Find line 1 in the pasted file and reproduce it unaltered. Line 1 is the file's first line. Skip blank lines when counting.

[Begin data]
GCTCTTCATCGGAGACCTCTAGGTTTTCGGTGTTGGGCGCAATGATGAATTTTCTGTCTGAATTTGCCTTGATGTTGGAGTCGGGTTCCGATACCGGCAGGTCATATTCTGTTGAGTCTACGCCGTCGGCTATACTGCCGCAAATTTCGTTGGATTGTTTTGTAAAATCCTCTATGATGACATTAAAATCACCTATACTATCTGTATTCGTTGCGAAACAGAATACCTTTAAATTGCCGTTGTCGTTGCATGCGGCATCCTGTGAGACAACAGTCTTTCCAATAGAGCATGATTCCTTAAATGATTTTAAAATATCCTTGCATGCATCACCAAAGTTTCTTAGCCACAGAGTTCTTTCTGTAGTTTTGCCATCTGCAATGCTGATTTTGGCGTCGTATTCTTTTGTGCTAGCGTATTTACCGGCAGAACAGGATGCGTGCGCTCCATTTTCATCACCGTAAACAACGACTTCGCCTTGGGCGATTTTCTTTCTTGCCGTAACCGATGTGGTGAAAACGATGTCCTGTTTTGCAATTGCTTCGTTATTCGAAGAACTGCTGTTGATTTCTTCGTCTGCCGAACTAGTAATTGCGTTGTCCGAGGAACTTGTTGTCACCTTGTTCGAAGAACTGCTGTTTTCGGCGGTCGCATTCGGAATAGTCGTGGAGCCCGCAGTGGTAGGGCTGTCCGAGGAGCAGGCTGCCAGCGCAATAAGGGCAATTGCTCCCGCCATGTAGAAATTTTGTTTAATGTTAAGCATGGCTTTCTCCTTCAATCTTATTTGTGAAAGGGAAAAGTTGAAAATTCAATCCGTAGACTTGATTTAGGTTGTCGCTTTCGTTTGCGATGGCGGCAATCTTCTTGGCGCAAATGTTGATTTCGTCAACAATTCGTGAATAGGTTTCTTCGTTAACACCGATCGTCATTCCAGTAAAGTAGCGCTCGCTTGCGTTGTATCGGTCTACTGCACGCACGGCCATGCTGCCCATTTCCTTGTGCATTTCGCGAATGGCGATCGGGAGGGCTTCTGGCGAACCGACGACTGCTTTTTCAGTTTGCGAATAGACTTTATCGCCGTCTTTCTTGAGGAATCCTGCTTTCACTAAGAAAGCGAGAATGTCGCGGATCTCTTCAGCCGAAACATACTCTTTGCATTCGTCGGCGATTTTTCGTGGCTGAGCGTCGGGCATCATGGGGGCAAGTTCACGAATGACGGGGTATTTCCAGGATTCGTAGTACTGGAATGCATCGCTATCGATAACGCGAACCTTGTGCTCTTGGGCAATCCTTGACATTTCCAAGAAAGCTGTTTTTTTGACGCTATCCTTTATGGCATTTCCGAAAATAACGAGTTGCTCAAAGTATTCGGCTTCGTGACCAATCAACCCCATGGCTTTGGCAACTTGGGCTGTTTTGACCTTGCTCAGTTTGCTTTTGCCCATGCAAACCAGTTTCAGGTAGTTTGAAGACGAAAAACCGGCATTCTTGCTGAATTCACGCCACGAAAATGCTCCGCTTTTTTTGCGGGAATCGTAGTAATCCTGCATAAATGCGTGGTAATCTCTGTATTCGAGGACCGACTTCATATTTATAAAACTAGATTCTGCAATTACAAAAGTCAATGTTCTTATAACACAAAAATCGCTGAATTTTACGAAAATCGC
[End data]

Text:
GCTCTTCATCGGAGACCTCTAGGTTTTCGGTGTTGGGCGCAATGATGAATTTTCTGTCTGAATTTGCCTTGATGTTGGAGTCGGGTTCCGATACCGGCAGGTCATATTCTGTTGAGTCTACGCCGTCGGCTATACTGCCGCAAATTTCGTTGGATTGTTTTGTAAAATCCTCTATGATGACATTAAAATCACCTATACTATCTGTATTCGTTGCGAAACAGAATACCTTTAAATTGCCGTTGTCGTTGCATGCGGCATCCTGTGAGACAACAGTCTTTCCAATAGAGCATGATTCCTTAAATGATTTTAAAATATCCTTGCATGCATCACCAAAGTTTCTTAGCCACAGAGTTCTTTCTGTAGTTTTGCCATCTGCAATGCTGATTTTGGCGTCGTATTCTTTTGTGCTAGCGTATTTACCGGCAGAACAGGATGCGTGCGCTCCATTTTCATCACCGTAAACAACGACTTCGCCTTGGGCGATTTTCTTTCTTGCCGTAACCGATGTGGTGAAAACGATGTCCTGTTTTGCAATTGCTTCGTTATTCGAAGAACTGCTGTTGATTTCTTCGTCTGCCGAACTAGTAATTGCGTTGTCCGAGGAACTTGTTGTCACCTTGTTCGAAGAACTGCTGTTTTCGGCGGTCGCATTCGGAATAGTCGTGGAGCCCGCAGTGGTAGGGCTGTCCGAGGAGCAGGCTGCCAGCGCAATAAGGGCAATTGCTCCCGCCATGTAGAAATTTTGTTTAATGTTAAGCATGGCTTTCTCCTTCAATCTTATTTGTGAAAGGGAAAAGTTGAAAATTCAATCCGTAGACTTGATTTAGGTTGTCGCTTTCGTTTGCGATGGCGGCAATCTTCTTGGCGCAAATGTTGATTTCGTCAACAATTCGTGAATAGGTTTCTTCGTTAACACCGATCGTCATTCCAGTAAAGTAGCGCTCGCTTGCGTTGTATCGGTCTACTGCACGCACGGCCATGCTGCCCATTTCCTTGTGCATTTCGCGAATGGCGATCGGGAGGGCTTCTGGCGAACCGACGACTGCTTTTTCAGTTTGCGAATAGACTTTATCGCCGTCTTTCTTGAGGAATCCTGCTTTCACTAAGAAAGCGAGAATGTCGCGGATCTCTTCAGCCGAAACATACTCTTTGCATTCGTCGGCGATTTTTCGTGGCTGAGCGTCGGGCATCATGGGGGCAAGTTCACGAATGACGGGGTATTTCCAGGATTCGTAGTACTGGAATGCATCGCTATCGATAACGCGAACCTTGTGCTCTTGGGCAATCCTTGACATTTCCAAGAAAGCTGTTTTTTTGACGCTATCCTTTATGGCATTTCCGAAAATAACGAGTTGCTCAAAGTATTCGGCTTCGTGACCAATCAACCCCATGGCTTTGGCAACTTGGGCTGTTTTGACCTTGCTCAGTTTGCTTTTGCCCATGCAAACCAGTTTCAGGTAGTTTGAAGACGAAAAACCGGCATTCTTGCTGAATTCACGCCACGAAAATGCTCCGCTTTTTTTGCGGGAATCGTAGTAATCCTGCATAAATGCGTGGTAATCTCTGTATTCGAGGACCGACTTCATATTTATAAAACTAGATTCTGCAATTACAAAAGTCAATGTTCTTATAACACAAAAATCGCTGAATTTTACGAAAATCGC